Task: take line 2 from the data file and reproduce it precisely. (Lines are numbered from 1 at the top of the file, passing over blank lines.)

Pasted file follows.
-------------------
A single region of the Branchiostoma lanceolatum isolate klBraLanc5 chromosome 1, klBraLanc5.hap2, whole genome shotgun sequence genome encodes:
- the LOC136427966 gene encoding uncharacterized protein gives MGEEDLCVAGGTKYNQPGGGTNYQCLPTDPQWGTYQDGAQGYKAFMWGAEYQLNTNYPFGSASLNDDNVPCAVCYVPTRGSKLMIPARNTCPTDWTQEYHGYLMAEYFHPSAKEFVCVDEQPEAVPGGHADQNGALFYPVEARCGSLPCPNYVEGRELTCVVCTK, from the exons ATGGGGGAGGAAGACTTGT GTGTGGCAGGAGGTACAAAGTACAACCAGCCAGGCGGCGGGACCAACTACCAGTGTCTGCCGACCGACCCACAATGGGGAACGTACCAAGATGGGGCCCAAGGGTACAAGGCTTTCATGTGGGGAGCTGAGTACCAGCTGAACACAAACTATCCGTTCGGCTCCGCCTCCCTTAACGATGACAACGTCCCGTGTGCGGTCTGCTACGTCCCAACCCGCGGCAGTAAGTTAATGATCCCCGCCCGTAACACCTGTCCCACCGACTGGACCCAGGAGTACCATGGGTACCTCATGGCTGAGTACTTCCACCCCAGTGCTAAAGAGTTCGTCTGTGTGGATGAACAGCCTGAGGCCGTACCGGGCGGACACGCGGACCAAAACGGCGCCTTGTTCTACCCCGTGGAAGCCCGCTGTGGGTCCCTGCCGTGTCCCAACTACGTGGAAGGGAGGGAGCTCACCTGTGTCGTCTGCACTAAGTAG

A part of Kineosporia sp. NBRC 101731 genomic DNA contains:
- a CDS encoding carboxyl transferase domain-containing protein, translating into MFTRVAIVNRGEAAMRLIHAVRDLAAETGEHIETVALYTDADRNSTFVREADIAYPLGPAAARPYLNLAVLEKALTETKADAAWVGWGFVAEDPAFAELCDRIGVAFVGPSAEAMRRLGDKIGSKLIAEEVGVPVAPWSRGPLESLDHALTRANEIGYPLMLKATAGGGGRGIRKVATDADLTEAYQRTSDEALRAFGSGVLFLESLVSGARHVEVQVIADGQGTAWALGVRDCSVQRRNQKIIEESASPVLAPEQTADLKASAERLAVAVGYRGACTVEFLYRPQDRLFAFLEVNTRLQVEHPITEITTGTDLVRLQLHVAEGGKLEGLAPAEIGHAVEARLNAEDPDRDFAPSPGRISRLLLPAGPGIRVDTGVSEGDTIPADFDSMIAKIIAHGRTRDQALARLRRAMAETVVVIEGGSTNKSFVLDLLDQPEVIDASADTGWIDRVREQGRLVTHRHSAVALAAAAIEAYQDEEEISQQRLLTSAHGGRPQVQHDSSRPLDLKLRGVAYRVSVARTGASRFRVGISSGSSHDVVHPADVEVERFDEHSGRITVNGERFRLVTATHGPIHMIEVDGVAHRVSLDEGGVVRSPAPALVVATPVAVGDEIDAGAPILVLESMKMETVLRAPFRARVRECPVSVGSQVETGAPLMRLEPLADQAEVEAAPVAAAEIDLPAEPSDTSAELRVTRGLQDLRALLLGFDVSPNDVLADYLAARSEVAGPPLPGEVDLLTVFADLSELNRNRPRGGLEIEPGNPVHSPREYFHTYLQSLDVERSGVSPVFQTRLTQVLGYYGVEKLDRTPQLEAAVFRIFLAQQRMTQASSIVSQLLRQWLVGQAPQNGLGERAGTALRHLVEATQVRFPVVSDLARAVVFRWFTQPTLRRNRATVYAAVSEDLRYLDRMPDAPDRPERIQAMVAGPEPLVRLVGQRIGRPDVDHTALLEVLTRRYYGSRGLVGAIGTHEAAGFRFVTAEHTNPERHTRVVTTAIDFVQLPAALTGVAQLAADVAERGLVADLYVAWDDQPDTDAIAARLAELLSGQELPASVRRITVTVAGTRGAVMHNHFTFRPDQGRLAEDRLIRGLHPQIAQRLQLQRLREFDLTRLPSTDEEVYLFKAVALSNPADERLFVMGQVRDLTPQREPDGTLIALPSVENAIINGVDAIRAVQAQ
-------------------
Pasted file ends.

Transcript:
- the LOC136427966 gene encoding uncharacterized protein gives MGEEDLCVAGGTKYNQPGGGTNYQCLPTDPQWGTYQDGAQGYKAFMWGAEYQLNTNYPFGSASLNDDNVPCAVCYVPTRGSKLMIPARNTCPTDWTQEYHGYLMAEYFHPSAKEFVCVDEQPEAVPGGHADQNGALFYPVEARCGSLPCPNYVEGRELTCVVCTK, from the exons ATGGGGGAGGAAGACTTGT GTGTGGCAGGAGGTACAAAGTACAACCAGCCAGGCGGCGGGACCAACTACCAGTGTCTGCCGACCGACCCACAATGGGGAACGTACCAAGATGGGGCCCAAGGGTACAAGGCTTTCATGTGGGGAGCTGAGTACCAGCTGAACACAAACTATCCGTTCGGCTCCGCCTCCCTTAACGATGACAACGTCCCGTGTGCGGTCTGCTACGTCCCAACCCGCGGCAGTAAGTTAATGATCCCCGCCCGTAACACCTGTCCCACCGACTGGACCCAGGAGTACCATGGGTACCTCATGGCTGAGTACTTCCACCCCAGTGCTAAAGAGTTCGTCTGTGTGGATGAACAGCCTGAGGCCGTACCGGGCGGACACGCGGACCAAAACGGCGCCTTGTTCTACCCCGTGGAAGCCCGCTGTGGGTCCCTGCCGTGTCCCAACTACGTGGAAGGGAGGGAGCTCACCTGTGTCGTCTGCACTAAGTAG